From Theatre to Film; from Film to Theatre [September 22]
What a year for Australian film. I saw ‘Blessed’ this week, the film version of a Melbourne Workers Theatre production called ‘Who’s Afraid of the Working Class’ which i vividly remember seeing at the Trades Hall in Carlton about a decade ago. Director Ana Kokkinos and writer Andrew Bovell have done a remarkable job of sewing together four different short plays into one complex, layered and deeply affecting screenplay. And as with the original theatre production, the film invites us to look more closely – and more sympathetically – at the lives of people who have very little control over those lives. Single mothers struggling with loneliness and dependency, guilt and anger, fear and poverty, and with their own children – simultaneously bewildered and resourceful, defenceless and resilient, full of hate and full of love. These are three dimensional characters performed – in the main – by actors with an astonishing array of emotional tools at their disposal. And like those other stand-out Australian films of 2009 – ‘Samson and Delilah’, ‘Mary and Max’ and ‘Balibo’ – this film makes us feel the vulnerability of youth as keenly as we felt our own vulnerability when we were young – perhaps even more so. Take a hankie, in fact take a bag full of hankies, but take yourself to the cinema to see ‘Blessed’.
And speaking of children in peril, at the Malthouse Theatre last week I saw ‘One Night The Moon‘, a theatre adaptation of a musical film made for ABC TV about nine years ago. Directed by Wesley Enoch, the musical play tells the story of a young girl who wanders away from her parent’s farmhouse in search of the man in the moon and, as a result of racial prejudice, is lost forever. Based on the true story of indigenous ‘blacktracker’ Tracker Riley who was prevented from searching for a lost child by the child’s racist grandfather, the theatre adaptation swerves wildly between the sublime and the prosaic. The opening moments of the show are the best ten minutes i’ve spent in a Melbourne theatre for at least a year, thanks to some superbly imaginative multimedia design, and the members of the musical ensemble who perform on stage throughout the show are wonderfully multi-talented. At times, though, the dialogue and the lyrics descend into a kind of kitchen-sink drama that drags the whole thing down. I would still recommend you see this production, because most of the songs are great and Mark Seymour (who plays the white farmer) gives a powerful performance as a man mentally and physically locked up by his own fear and ignorance. But once again, if Tiny Tots in Trouble Tend To Tug aT your hearT-sTrings, don’t forget the hankies.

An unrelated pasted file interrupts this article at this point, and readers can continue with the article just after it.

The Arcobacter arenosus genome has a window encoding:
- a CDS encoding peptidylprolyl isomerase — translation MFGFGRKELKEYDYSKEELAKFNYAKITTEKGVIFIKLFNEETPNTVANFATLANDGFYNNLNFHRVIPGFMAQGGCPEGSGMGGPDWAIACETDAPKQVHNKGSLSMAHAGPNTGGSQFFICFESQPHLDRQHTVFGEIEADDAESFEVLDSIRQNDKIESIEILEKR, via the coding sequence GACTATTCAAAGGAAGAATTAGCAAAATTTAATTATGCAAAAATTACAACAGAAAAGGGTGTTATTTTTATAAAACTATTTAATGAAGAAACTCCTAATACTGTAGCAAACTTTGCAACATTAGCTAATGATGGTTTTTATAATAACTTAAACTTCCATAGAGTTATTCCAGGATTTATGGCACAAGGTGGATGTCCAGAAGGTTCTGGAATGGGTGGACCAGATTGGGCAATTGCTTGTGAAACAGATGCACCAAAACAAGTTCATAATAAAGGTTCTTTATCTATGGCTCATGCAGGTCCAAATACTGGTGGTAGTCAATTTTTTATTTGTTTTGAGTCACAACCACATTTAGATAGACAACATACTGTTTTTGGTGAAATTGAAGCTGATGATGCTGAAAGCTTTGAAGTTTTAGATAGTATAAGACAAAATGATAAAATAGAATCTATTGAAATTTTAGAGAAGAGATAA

On October 1st I’ll be hosting the Ian Potter Foundation Music Commissions awards night at the Melbourne Recital Centre. Two new Fellowships will be awarded to Australian composers, and there’ll be a special recital from musicians Michael Kieran-Harvey, Merlyn Quaife and Vanessa Tomlinson of works by previous award-winners.
On Saturday October 17th i’ll be a guest speaker on a panel addressing ideas about ‘memory’ for the Meanjin journal. The discussion is part of the World Matters Festival 2009, being held at Edendale Community Farm, Gastons Lane, Eltham. Bookings: (03) 9439 8700